How To

Our critique group had an interesting discussion on how you learn to write. I opened my browser to check my bookmarks and share them with the group, only to find that I hadn’t actually bookmarked the sites that I find most helpful. Time to fix that. As long as I’m out there looking, thought I’d share them here too.

Grammar:
My favorite site by far is the Grammar Girl site. Mignon Ballard has a good sense of humor and a way of explaining things that make the rules clear — and that stick with me. I subscribe to her podcasts and listen to them in the car during short trips. If I have a question about a particular rule, I can scroll to the correct podcast and, voil√†, instant clarification.

Another site that comes up often when I do a search for a particular rule is the Purdue OWL site. This is more scholarly, but again, a solidly helpful site.

Spelling:

Hello? Spell check exists on most word processors. Just make sure you read it over to eliminate sound-alike/look-alike words.

Sentence Structure:

Nothing like knowing how to diagram a sentence. I cringed while typing that last. Never, ever thought I’d wish that I’d paid more attention during eighth grade English class.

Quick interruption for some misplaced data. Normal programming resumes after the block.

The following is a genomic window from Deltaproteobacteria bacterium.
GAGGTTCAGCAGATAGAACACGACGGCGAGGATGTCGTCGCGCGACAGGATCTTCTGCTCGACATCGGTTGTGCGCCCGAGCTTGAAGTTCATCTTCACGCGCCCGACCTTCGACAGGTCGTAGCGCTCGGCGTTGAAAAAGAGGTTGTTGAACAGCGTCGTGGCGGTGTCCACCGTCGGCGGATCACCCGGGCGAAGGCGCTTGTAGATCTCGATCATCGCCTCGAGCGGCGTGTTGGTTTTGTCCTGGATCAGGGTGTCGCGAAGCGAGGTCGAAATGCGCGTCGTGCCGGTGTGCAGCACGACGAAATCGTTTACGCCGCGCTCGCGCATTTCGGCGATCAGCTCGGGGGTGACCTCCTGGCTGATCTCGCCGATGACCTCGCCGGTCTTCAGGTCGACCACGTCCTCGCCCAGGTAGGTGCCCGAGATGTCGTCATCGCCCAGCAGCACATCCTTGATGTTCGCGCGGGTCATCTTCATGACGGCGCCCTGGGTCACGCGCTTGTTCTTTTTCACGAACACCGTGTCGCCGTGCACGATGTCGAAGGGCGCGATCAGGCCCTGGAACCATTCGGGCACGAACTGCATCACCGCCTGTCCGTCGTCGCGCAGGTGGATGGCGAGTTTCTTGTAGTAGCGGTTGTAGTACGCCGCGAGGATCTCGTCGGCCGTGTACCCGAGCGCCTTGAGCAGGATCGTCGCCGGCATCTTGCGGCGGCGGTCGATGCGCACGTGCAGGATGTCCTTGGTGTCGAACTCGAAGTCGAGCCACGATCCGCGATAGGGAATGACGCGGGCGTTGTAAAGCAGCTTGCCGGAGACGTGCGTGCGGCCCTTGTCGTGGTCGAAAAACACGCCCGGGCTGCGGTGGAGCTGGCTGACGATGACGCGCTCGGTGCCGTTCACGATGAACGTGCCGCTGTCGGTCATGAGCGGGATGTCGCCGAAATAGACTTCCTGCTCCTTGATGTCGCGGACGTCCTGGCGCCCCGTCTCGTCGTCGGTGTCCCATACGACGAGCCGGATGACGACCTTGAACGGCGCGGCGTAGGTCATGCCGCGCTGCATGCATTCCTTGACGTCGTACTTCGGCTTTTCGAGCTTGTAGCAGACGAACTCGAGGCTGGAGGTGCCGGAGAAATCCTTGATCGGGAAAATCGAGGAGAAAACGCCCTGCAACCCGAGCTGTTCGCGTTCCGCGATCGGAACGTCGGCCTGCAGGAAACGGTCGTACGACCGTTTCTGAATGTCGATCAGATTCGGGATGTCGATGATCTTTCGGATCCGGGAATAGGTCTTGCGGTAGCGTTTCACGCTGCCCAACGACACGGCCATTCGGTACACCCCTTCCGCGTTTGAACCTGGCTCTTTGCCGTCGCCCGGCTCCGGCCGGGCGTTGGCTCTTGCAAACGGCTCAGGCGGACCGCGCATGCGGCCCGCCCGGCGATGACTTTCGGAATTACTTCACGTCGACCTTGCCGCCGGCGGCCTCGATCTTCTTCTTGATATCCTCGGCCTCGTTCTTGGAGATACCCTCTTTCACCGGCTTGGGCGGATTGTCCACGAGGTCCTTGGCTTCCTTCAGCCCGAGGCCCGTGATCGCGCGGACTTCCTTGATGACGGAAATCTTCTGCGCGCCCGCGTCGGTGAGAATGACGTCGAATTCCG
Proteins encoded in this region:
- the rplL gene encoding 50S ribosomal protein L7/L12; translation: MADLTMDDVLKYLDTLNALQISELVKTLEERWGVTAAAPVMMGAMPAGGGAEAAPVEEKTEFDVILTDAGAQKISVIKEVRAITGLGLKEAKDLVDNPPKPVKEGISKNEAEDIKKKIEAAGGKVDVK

Infoplease has a good basic page about structuring sentences.

VirtualLit has a series of good articles about writing, including one on sentence structure.

Plot:

Just found a video series by The Plot Whisperer. I must give these a viewing as the point she makes about reworking the beginning of a novel a hundred times while the end only getting a rough go through strikes horribly close to home with me.

You cannot write a novel without understanding the basic structure which underlies most of Western fiction: The Three Act Play.

Then there are classes. Nothing like taking a class — and doing the homework — to really get the understanding of the lesson firmly implanted in your fingers, heart and mind.

The Houston area is rich in opportunities:

InPrint¬†– affiliated with the University of Houston’s outstanding English department

Houston Writer’s Guild – outstanding workshops!

Rice University Continuing Education

Leisure Learning – particularly Kathy Buck’s Grammar Class!

Women’s Institute of Houston — Chris Rogers is one of the best fiction teachers bar none.

While not styled as how-to, the Jung Center of Houston offers classes that bring insight to your writing.

And of course, you can always subscribe to my blog for more information about both gardening in Houston and writing.

Stay well — and send some wishes for rain in Texas this week. We have several large fires as yet uncontained. Rain would be most welcome!